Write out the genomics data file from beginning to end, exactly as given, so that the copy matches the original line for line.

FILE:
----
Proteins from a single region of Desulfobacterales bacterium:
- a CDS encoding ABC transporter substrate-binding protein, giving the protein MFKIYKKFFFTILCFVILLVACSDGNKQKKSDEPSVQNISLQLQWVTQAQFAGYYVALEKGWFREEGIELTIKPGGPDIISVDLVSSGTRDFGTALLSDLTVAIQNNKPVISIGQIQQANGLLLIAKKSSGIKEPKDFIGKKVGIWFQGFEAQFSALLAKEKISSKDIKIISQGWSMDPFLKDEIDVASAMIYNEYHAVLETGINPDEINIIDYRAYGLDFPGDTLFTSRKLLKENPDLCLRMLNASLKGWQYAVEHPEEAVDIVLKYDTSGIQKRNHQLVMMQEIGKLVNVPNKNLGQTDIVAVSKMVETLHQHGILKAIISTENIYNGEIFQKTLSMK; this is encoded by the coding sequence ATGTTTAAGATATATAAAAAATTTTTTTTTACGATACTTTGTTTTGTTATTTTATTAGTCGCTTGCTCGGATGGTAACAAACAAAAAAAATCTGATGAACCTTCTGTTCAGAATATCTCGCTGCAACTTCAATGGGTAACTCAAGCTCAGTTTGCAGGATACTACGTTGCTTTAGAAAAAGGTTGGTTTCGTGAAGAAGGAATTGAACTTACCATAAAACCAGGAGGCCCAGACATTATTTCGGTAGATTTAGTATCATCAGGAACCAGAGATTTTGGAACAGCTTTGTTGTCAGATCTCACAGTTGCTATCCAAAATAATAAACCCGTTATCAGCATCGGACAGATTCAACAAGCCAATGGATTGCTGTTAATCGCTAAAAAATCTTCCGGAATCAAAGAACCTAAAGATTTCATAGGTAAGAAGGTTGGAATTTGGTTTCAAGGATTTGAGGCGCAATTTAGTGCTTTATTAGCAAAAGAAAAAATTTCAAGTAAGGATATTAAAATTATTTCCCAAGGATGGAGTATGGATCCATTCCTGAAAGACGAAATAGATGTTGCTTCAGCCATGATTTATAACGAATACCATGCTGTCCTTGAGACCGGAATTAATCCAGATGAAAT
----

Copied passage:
Proteins from a single region of Desulfobacterales bacterium:
- a CDS encoding ABC transporter substrate-binding protein, giving the protein MFKIYKKFFFTILCFVILLVACSDGNKQKKSDEPSVQNISLQLQWVTQAQFAGYYVALEKGWFREEGIELTIKPGGPDIISVDLVSSGTRDFGTALLSDLTVAIQNNKPVISIGQIQQANGLLLIAKKSSGIKEPKDFIGKKVGIWFQGFEAQFSALLAKEKISSKDIKIISQGWSMDPFLKDEIDVASAMIYNEYHAVLETGINPDEINIIDYRAYGLDFPGDTLFTSRKLLKENPDLCLRMLNASLKGWQYAVEHPEEAVDIVLKYDTSGIQKRNHQLVMMQEIGKLVNVPNKNLGQTDIVAVSKMVETLHQHGILKAIISTENIYNGEIFQKTLSMK; this is encoded by the coding sequence ATGTTTAAGATATATAAAAAATTTTTTTTTACGATACTTTGTTTTGTTATTTTATTAGTCGCTTGCTCGGATGGTAACAAACAAAAAAAATCTGATGAACCTTCTGTTCAGAATATCTCGCTGCAACTTCAATGGGTAACTCAAGCTCAGTTTGCAGGATACTACGTTGCTTTAGAAAAAGGTTGGTTTCGTGAAGAAGGAATTGAACTTACCATAAAACCAGGAGGCCCAGACATTATTTCGGTAGATTTAGTATCATCAGGAACCAGAGATTTTGGAACAGCTTTGTTGTCAGATCTCACAGTTGCTATCCAAAATAATAAACCCGTTATCAGCATCGGACAGATTCAACAAGCCAATGGATTGCTGTTAATCGCTAAAAAATCTTCCGGAATCAAAGAACCTAAAGATTTCATAGGTAAGAAGGTTGGAATTTGGTTTCAAGGATTTGAGGCGCAATTTAGTGCTTTATTAGCAAAAGAAAAAATTTCAAGTAAGGATATTAAAATTATTTCCCAAGGATGGAGTATGGATCCATTCCTGAAAGACGAAATAGATGTTGCTTCAGCCATGATTTATAACGAATACCATGCTGTCCTTGAGACCGGAATTAATCCAGATGAAAT